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Whirligig: Soldier

1850-1900
Origin: America, New England possibly
Overall: 29 1/2 x 29 x 4in. (74.9 x 73.7 x 10.2cm)
White pine, iron and paint
Bequest of Effie Thixton Arthur
Acc. No. 1979.700.2
The figure wears a costume resembling military uniform, although no specific designation has been found. The piece is painted in a variety of colors: gray/tan for pants and shirt with yellow and black buttons and braid; black for shoes, hat (with pink oval in front), and hair and base; white for arms and wind paddles; red for coat with yellow and black for braid; flesh tones for face with features picked out in black. Arms are pegged into the rotating rod which runs through the upper torso. Torso, legs and head all appear to be carved from one piece with hat separate and doweled into head. Paddles are attached to arms with screws and metal washers. Buttons on jacket are carved and pegged in. Figure is attached to a black-painted wooden base which has a hole in center, presumably for mounting.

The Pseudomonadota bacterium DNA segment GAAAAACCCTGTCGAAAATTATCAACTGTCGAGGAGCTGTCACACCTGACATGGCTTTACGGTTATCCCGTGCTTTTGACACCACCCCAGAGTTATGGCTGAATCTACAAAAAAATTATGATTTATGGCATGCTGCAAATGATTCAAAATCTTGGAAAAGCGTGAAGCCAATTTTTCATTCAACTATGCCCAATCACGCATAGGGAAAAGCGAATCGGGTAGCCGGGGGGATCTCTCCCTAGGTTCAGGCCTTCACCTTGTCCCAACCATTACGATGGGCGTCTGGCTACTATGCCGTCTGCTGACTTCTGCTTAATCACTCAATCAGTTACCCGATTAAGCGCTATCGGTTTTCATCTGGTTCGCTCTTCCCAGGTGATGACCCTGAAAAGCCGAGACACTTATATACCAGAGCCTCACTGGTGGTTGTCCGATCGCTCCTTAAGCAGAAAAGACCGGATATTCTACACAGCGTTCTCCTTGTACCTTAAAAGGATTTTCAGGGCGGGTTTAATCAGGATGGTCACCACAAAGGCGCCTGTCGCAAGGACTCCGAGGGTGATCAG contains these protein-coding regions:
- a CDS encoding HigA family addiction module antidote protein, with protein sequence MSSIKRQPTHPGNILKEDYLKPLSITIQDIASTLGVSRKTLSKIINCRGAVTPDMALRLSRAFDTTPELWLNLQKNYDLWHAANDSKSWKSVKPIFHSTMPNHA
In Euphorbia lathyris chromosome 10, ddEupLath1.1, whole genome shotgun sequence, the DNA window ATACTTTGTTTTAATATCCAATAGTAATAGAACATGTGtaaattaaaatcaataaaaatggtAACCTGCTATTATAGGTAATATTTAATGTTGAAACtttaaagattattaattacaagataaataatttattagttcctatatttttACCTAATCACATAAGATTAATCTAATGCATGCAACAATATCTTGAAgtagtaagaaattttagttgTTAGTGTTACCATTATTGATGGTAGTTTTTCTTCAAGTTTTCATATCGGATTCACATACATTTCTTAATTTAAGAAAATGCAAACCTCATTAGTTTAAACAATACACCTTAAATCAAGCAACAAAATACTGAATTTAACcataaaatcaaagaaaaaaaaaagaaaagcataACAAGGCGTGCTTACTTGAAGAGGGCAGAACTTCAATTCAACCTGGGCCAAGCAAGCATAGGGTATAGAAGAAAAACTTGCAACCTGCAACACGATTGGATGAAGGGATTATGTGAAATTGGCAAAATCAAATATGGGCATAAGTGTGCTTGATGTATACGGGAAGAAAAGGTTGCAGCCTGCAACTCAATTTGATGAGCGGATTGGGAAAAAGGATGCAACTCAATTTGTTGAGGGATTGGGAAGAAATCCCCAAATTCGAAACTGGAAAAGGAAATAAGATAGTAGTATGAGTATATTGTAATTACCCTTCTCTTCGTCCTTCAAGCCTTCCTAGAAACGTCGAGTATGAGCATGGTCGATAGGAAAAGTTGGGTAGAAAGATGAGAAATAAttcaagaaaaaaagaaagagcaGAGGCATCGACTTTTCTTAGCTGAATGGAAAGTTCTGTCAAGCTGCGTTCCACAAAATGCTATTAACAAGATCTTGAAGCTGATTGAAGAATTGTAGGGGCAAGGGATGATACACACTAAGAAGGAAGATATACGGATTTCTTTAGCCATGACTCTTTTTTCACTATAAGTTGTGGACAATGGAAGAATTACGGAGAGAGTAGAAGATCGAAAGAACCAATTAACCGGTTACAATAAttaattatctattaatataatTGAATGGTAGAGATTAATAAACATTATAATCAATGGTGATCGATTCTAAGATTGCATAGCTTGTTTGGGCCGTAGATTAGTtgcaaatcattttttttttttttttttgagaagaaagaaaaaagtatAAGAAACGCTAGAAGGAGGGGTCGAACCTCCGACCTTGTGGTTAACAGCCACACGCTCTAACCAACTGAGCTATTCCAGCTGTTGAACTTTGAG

Label:This figure's hat, jacket, and pantaloons decorated with Austrian knots suggest the uniform of an American hussar or volunteer cavalryman of about 1810-1820. Military uniforms can be dated with some accuracy, but whirligigs depicting military figures are difficult to date because makers often illustrated soldiers from earlier periods. The figure's large size - almost two and a half feet tall with arm lengths of the same - hollowed-out ears, individually carved buttons pegged into the figure, and grim expression give the whirligig singular distinction. Originally mounted on a rod that enabled its rotation, this whirligig probably appeared ominous when its large paddles were activated by the wind.


Provenance:Bequest of Effie Thixton Arthur, Wilton, Conn.